spiced lamb hand pies
While I would love to pretend that I made these hand pies simply to display this gorgeous platter (our first actual wedding present!!!), that would be a lie. I would also like to pretend that I made them to pair with a fabulous Rioja that we opened up during a wine class with Elizabeth Schneider of Wine for Normal People--more lies. I really did it because the dough has two sticks of butter in it and butter is my favorite food.
I am what you might call "borderline inept" at dealing with dough. Sometimes I knock it out of the park and convince myself that I've finally woken up, Spiderman-style, with spider-given baking powers, and sometimes I throw everything in the trash and anger-drink wine about it. Happily, it's pretty easy to improve after just a few tries and I tell you this so that you will hopefully forget about how adept (or not) you are with handling dough, and make these anyway. I promise you they will work AND that you will not even care about what they look like.
That said, the dough is the first great thing about this recipe but hardly the last. I found it in an issue of Bon Appetit last year (I think it was the one with that caramelized garlic tart on the cover *heart emoji eyes*) and basically entered a fugue state in which I immediately drove to the store to pick up all ingredients, made them, and woke up a few hours later, eating these pies for dinner. That issue was bomb for several reasons, but what caught my eye about this was the bizarre-sounding flavor combination. Lamb, currants, ginger, cumin, and...turmeric...? I felt both frantically excited and violently afraid of a potential Icarus-style outcome in which I did not make it out alive, but my faith in the BA gods was strong, and my boldness was rewarded.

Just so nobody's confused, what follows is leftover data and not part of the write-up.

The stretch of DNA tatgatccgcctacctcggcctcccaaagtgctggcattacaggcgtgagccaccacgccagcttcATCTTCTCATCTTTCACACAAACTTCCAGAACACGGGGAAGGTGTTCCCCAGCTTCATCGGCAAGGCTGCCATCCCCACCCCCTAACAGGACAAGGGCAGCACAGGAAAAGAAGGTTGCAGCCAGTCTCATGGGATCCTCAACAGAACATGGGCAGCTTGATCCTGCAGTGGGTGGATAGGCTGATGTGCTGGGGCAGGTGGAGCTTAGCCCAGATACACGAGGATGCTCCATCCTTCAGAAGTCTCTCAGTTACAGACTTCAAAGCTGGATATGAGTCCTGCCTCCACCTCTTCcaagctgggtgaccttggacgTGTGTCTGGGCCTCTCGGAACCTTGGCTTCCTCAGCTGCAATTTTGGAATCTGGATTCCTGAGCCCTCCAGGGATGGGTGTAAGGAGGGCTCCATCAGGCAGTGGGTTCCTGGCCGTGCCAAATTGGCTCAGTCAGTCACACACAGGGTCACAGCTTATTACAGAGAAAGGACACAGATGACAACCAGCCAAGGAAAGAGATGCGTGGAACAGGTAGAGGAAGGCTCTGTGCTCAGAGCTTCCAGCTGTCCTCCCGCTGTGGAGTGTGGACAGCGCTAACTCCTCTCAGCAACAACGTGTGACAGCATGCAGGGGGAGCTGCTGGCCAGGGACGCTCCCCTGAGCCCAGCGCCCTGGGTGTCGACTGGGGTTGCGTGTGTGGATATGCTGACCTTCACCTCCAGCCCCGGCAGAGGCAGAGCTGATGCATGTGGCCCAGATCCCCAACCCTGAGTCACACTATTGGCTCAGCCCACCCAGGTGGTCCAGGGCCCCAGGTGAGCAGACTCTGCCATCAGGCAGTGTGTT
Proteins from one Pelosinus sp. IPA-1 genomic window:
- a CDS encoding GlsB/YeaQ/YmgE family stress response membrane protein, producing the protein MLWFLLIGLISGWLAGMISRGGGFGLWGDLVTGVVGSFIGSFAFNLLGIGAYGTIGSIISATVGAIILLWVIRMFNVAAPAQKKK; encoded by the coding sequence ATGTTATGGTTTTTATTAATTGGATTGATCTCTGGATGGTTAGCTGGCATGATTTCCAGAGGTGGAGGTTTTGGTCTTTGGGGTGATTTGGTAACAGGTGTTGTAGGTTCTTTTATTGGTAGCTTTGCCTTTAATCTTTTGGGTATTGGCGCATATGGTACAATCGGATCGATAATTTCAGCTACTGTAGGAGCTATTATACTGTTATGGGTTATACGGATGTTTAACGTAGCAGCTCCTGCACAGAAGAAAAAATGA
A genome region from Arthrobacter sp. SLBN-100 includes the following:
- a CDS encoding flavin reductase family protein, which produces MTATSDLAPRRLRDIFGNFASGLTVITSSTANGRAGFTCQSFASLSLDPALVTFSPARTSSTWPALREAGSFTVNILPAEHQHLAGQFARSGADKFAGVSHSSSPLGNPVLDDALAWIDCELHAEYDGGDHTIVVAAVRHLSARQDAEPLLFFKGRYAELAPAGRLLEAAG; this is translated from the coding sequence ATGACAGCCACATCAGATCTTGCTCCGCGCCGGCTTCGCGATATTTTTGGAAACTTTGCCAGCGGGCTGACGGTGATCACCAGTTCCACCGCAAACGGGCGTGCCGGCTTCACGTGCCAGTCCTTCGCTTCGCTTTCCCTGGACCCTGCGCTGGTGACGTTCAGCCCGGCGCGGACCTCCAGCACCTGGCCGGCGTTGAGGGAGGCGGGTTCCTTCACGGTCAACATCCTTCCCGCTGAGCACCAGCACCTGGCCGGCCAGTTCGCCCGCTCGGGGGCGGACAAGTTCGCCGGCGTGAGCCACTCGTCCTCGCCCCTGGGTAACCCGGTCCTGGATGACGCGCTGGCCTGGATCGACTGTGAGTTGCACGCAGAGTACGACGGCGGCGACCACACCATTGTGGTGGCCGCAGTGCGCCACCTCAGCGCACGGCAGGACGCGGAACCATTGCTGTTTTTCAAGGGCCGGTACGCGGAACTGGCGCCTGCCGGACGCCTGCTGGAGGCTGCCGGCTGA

This will pair beautifully with any number of wines--Gamay is always a favorite of mine with lamb, and we also opened a lovely 2013 Juan Gil Jumilla during our class last night that was perfectly nice. However, I would strongly recommend a modern style Rioja with this, especially if you're like me and find Rioja only pleasant when paired with food (as opposed to drinking it on its own). I chose a 2011 Vina Real Crianza last night and had a real "yas kween" moment, so I feel comfortable saying that you need to run, not walk, to your nearest wine shop.
spiced lamb hand pies
recipe adapted from Bon Appetit; makes 4 large rectangles or 6 smaller
- 2 Tbsp white wine or apple cider vinegar (with the mother)
- 3 Tbsp dried currants (or sub golden raisins, roughly chopped)
- 2 Tbsp EVOO
- 1 small onion, finely chopped
- 1 medium garlic clove, minced
- 1 Tbsp tomato paste
- 3/4 tsp ground cumin
- 3/4 tsp ground ginger
- 1/4 tsp ground cardamom
- 1/4 tsp ground turmeric
- 1/2 lb ground lamb
- 1 cup canned diced tomatoes (I use Muir Glen fire roasted)
- 1/3 cup frozen peas
- sea salt and freshly ground pepper
- AP flour, for dusting
- 1 egg, beaten
Boil the vinegar in a small saucepan, then remove from heat, add currants or golden raisins and set aside.